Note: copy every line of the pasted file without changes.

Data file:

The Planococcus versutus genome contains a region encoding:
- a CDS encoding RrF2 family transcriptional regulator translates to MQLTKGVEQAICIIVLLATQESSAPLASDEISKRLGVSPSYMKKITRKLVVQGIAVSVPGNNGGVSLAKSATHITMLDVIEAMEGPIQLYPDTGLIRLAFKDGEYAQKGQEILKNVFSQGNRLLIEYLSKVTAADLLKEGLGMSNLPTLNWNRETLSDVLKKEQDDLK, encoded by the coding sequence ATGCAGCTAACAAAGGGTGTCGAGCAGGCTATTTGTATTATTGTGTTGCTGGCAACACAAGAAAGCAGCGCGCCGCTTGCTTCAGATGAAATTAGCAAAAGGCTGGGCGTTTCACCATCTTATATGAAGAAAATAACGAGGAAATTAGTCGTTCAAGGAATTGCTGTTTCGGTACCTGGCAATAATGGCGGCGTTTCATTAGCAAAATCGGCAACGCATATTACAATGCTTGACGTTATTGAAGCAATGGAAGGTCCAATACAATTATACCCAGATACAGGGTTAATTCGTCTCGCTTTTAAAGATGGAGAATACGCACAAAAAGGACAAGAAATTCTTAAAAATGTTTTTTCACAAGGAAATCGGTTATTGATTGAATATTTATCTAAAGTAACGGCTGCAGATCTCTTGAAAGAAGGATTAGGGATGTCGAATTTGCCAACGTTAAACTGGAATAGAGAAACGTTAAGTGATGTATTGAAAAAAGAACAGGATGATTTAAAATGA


The Planococcus versutus genome contains a region encoding:
- a CDS encoding RrF2 family transcriptional regulator translates to MQLTKGVEQAICIIVLLATQESSAPLASDEISKRLGVSPSYMKKITRKLVVQGIAVSVPGNNGGVSLAKSATHITMLDVIEAMEGPIQLYPDTGLIRLAFKDGEYAQKGQEILKNVFSQGNRLLIEYLSKVTAADLLKEGLGMSNLPTLNWNRETLSDVLKKEQDDLK, encoded by the coding sequence ATGCAGCTAACAAAGGGTGTCGAGCAGGCTATTTGTATTATTGTGTTGCTGGCAACACAAGAAAGCAGCGCGCCGCTTGCTTCAGATGAAATTAGCAAAAGGCTGGGCGTTTCACCATCTTATATGAAGAAAATAACGAGGAAATTAGTCGTTCAAGGAATTGCTGTTTCGGTACCTGGCAATAATGGCGGCGTTTCATTAGCAAAATCGGCAACGCATATTACAATGCTTGACGTTATTGAAGCAATGGAAGGTCCAATACAATTATACCCAGATACAGGGTTAATTCGTCTCGCTTTTAAAGATGGAGAATACGCACAAAAAGGACAAGAAATTCTTAAAAATGTTTTTTCACAAGGAAATCGGTTATTGATTGAATATTTATCTAAAGTAACGGCTGCAGATCTCTTGAAAGAAGGATTAGGGATGTCGAATTTGCCAACGTTAAACTGGAATAGAGAAACGTTAAGTGATGTATTGAAAAAAGAACAGGATGATTTAAAATGA